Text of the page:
Scientists studying Zika are moving quickly to generate a vaccine against the mosquito-borne virus that continues to spread through South and Central America and is now encroaching on the continental U.S. In a study published today (August 4) inScience, researchers from Harvard Medical School and the Walter Reed Army Institute of Research in Silver Springs Maryland reported on their tests of three vaccines in Rhesus macaques. It is the first published work to demonstrate the effectiveness of a Zika vaccine in a nonhuman primate model. Each vaccine caused the animals to produce antibody responses to Zika and prevented viremia after subsequent infection.
“They all seem to work, which is encouraging because it probably means in vivo it’s fairly easy to get protection against Zika,” said James Crowe, an immunologist and infectious disease expert at Vanderbilt University in Nashville, Tennessee, who was not involved in the work.
The first of the three vaccines tested, consisting of formalin-inactivated viral particles, was produced by HIV vaccine researcher Nelson Michael and his team at Walter Reed. Michael had been unable to test the vaccine until fellow HIV researcher, Dan Barouch of the Center for Virology and Vaccine Research at Beth Israel Deaconess Medical Center at Harvard, developed mouse and Rhesus macaque models of Zika infection. Earlier this summer, the two reported that the inactivated virus and a DNA-based vaccine—encoding for the viral pre-membrane and envelop proteins—both protected mice against Zika.
Meanwhile, the US National Institutes of Health today announced that the National Institute of Allergy and Infectious Diseases (NIAID) is undertaking of Phase 1 safety trial of a different DNA vaccine.
For the present, nonhuman primate study, the killed vaccine prevented any detectable viral replication blood, urine, cerebral-spinal fluid, and colon and vaginal secretions after infection with Brazilian and Puerto Rican strains of the virus. The researchers were not able to measure viral loads in semen from the animals.
The DNA vaccine and a third vaccine—encoding the pre-membrane and envelop proteins in an adenoviral vector—induced antibody levels similar to the inactivated vaccine and protected macaques against viral replication in blood, the team reported.
The researchers found that protection afforded by the killed virus vaccine was mainly mediated by antibodies. When they transferred immunoglobulin G (IgG) from the plasma of vaccinated monkeys into naïve monkeys, the antibody recipients were also protected from infection. “That means antibodies and vaccines are plausible solutions,” Crowe told The Scientist.
According to Crowe, that antibodies alone are enough to prevent infection is good news because antibodies can travel across the placenta, meaning a vaccine or passive immunization administered to pregnant women might provide protection for developing fetuses. Crowe is working on monoclonal antibody therapy for Zika as a short-term vaccine alternative or prophylaxis for travelers, military personnel, or other individuals still shedding virus.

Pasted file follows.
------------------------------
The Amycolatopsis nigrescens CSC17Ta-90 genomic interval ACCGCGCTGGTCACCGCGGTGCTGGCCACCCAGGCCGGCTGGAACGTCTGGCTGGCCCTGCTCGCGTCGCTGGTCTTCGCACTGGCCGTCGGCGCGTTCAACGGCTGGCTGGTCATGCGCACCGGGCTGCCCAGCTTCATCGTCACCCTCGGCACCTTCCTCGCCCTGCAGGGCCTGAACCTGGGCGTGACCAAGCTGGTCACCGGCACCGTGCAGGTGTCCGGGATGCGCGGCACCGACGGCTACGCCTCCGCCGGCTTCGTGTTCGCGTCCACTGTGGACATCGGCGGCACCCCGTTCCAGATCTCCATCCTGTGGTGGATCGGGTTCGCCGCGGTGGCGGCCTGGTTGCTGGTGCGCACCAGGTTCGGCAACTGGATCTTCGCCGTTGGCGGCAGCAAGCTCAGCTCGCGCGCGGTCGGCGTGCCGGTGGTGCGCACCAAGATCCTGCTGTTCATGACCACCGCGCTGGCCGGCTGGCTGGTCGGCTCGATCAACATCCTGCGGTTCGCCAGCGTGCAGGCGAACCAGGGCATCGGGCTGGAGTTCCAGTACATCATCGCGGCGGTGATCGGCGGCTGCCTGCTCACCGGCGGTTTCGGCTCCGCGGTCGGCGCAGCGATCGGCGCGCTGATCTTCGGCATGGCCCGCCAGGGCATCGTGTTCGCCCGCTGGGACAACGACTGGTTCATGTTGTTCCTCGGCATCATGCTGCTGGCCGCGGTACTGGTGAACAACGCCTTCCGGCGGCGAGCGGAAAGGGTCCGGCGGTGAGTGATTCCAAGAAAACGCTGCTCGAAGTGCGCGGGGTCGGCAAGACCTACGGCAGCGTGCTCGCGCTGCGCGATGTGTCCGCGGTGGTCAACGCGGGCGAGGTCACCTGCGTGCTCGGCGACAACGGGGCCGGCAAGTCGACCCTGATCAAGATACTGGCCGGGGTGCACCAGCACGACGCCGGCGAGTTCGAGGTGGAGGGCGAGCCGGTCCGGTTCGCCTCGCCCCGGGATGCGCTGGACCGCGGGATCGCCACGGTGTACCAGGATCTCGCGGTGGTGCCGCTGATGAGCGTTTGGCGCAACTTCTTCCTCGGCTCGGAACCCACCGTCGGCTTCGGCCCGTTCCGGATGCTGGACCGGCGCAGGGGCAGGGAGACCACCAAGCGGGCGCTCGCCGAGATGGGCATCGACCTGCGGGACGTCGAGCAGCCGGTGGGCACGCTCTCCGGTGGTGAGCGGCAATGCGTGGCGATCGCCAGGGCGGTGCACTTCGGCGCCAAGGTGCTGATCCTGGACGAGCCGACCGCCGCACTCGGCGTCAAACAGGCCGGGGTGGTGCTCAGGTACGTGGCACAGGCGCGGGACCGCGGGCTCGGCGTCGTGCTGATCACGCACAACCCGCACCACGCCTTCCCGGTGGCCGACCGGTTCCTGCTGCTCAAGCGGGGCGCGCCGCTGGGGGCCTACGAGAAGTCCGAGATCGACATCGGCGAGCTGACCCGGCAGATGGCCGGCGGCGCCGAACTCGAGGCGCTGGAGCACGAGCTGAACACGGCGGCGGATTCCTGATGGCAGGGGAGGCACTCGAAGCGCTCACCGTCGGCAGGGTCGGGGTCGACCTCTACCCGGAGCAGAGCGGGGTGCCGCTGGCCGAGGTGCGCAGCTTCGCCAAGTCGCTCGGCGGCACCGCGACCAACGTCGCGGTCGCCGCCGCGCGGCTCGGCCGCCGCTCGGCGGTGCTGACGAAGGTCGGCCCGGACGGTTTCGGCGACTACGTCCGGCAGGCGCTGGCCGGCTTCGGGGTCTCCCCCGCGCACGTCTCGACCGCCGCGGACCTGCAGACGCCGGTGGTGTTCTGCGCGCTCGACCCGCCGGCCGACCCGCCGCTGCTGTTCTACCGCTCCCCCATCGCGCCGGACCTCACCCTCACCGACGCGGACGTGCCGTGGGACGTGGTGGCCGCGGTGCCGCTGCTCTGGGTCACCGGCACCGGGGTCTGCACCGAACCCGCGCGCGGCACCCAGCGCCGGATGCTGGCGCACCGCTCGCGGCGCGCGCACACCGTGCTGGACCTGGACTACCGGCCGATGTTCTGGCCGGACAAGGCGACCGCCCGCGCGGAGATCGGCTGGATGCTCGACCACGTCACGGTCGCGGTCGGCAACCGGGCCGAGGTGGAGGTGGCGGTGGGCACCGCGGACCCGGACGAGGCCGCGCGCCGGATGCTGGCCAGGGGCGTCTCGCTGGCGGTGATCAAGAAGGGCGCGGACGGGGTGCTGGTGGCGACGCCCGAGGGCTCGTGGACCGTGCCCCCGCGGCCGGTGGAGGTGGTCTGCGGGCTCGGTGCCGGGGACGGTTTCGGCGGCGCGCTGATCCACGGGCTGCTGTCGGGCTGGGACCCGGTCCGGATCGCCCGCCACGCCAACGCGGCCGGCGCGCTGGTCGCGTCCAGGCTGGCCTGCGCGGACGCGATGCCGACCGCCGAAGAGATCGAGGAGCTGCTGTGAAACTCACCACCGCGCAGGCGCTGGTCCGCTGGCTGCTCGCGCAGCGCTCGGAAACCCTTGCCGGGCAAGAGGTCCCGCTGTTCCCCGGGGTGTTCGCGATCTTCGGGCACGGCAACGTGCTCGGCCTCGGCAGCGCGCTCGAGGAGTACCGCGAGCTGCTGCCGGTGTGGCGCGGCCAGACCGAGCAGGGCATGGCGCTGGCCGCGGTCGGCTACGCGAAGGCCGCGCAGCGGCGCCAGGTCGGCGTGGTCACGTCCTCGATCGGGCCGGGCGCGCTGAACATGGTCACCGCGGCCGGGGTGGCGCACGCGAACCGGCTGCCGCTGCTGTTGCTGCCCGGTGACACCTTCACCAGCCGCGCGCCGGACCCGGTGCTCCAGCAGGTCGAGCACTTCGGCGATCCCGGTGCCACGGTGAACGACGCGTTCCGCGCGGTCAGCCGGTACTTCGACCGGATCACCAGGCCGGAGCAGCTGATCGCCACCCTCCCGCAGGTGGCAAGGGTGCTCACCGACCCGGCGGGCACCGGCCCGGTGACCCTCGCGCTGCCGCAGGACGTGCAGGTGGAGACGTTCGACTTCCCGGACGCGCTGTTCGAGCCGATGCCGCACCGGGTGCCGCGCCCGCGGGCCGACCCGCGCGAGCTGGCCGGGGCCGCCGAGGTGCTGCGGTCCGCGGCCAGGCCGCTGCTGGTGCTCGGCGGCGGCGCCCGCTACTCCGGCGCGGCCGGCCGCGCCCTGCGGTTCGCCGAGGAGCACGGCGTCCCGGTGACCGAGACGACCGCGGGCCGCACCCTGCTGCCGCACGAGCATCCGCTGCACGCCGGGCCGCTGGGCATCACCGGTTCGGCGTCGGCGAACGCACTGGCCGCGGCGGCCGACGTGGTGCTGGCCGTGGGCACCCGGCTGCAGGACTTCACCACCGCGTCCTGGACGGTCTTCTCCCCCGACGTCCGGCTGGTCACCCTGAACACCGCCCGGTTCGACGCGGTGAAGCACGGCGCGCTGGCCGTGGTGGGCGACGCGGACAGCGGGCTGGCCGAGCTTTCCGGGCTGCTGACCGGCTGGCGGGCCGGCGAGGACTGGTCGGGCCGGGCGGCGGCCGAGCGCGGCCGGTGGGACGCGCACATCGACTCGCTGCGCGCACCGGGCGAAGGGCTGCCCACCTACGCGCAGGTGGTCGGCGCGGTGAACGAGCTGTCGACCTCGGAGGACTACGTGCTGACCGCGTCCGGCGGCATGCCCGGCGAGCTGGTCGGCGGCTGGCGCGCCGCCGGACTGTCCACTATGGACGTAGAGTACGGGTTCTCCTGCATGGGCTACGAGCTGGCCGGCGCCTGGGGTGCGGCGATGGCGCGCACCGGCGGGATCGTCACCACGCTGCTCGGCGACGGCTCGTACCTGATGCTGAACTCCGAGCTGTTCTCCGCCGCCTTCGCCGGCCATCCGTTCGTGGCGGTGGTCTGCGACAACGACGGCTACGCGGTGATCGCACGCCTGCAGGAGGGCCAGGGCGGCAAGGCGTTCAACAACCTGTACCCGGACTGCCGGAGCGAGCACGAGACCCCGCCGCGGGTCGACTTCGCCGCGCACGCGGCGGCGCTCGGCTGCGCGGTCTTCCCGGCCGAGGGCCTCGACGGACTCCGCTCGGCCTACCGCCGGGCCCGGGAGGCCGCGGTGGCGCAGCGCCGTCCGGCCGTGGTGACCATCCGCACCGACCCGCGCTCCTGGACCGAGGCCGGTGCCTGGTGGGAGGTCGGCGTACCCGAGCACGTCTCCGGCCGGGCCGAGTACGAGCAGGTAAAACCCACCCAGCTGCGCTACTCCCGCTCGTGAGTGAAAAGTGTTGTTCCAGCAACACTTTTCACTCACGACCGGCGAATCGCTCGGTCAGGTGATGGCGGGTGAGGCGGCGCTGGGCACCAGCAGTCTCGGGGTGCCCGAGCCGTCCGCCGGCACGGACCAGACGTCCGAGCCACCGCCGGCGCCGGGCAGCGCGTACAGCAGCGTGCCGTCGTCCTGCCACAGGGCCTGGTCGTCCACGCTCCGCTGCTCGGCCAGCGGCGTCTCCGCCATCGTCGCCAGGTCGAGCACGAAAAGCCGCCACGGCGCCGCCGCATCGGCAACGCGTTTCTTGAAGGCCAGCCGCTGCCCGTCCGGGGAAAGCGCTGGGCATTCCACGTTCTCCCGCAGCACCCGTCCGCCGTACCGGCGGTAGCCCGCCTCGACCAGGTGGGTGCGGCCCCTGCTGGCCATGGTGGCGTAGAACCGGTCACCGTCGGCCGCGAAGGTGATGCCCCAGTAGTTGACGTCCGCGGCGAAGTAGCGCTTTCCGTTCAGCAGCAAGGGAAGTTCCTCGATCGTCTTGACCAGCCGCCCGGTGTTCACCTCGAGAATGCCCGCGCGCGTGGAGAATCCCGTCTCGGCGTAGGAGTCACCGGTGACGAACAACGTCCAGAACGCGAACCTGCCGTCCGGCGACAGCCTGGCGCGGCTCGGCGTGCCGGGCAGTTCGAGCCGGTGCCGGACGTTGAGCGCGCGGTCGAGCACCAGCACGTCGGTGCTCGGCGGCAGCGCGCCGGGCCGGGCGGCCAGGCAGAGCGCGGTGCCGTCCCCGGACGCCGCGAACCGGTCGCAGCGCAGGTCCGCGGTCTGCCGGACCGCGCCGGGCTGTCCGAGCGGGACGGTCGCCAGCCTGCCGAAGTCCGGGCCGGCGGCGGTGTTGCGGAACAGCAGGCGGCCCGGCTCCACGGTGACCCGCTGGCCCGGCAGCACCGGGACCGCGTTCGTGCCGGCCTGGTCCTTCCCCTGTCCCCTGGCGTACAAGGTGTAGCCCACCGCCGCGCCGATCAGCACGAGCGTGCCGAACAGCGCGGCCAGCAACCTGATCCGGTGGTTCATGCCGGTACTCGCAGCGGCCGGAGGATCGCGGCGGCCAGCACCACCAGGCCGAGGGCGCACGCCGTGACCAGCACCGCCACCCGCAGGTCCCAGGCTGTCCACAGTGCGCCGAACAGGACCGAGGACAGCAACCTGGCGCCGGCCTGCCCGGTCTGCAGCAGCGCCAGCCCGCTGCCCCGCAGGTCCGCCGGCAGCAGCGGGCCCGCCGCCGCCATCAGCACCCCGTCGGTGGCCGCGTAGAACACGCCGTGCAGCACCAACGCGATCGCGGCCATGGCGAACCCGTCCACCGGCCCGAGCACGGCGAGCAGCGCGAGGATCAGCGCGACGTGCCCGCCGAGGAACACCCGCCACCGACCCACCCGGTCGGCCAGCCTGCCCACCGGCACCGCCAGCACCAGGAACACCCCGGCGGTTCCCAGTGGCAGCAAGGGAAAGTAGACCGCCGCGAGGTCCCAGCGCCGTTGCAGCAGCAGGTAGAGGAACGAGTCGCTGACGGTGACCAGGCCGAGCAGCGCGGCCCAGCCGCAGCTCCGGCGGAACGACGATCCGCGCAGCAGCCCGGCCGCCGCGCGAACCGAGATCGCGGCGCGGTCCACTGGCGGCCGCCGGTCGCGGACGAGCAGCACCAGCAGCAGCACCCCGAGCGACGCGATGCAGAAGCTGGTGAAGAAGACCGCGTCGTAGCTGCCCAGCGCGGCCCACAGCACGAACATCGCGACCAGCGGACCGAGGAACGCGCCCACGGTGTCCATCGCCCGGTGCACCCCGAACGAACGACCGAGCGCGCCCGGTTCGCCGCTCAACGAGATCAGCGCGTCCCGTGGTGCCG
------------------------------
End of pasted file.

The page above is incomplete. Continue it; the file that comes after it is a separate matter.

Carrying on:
The antibody work is also valuable, Michael said, because it provides benchmarks for testing the effectiveness of the vaccine in humans. “We know now the level of antibody that we want to look for,” he said. (This fall, he and Barouch plan to begin Phase 1 safety trials of a clinical version of the inactivated virus vaccine, which the Army has agreed to transfer to Sanofi Pasteur for further development.)
The researchers also reported that low levels of antibody did not promote any detectable signs of antibody-dependent enhancement (ADE) of Zika infection, a phenomenon in which sub-neutralizing levels of antibody enhances infection of certain immune cells. ADE occurs in vivo during secondary dengue infection and has been observed between dengue and Zika in vitro. However, Barouch and Michael said the present study was not designed to test for ADE and future work in macaques should address whether ADE between Zika and dengue occurs in vivo.
“This is an active question,” said David O’Connor, a microbiologist at the University of Wisconsin School of Medicine and Public Health in Madison who was not involved in work. “Can you protect from Zika—the answer is unequivocally ‘yes.’” However, he said “I think the equation is going to be more difficult in areas where Zika virus and dengue virus are circulating around.”
According to Michael, the NIAID will sponsor trials on the inactivated vaccine that are designed to test for potential cross-reaction between Zika antibodies and those associated with other flaviviruses. The researchers plan to recruit people with previous exposure to Japanese encephalitis or yellow fever vaccines and conduct safety trials in Puerto Rico, where dengue is endemic. While he said there is little evidence to suggest such cross reactivity might occur, there is reason to be watchful. “We intend to look very very carefully at these kinds of questions,” he said.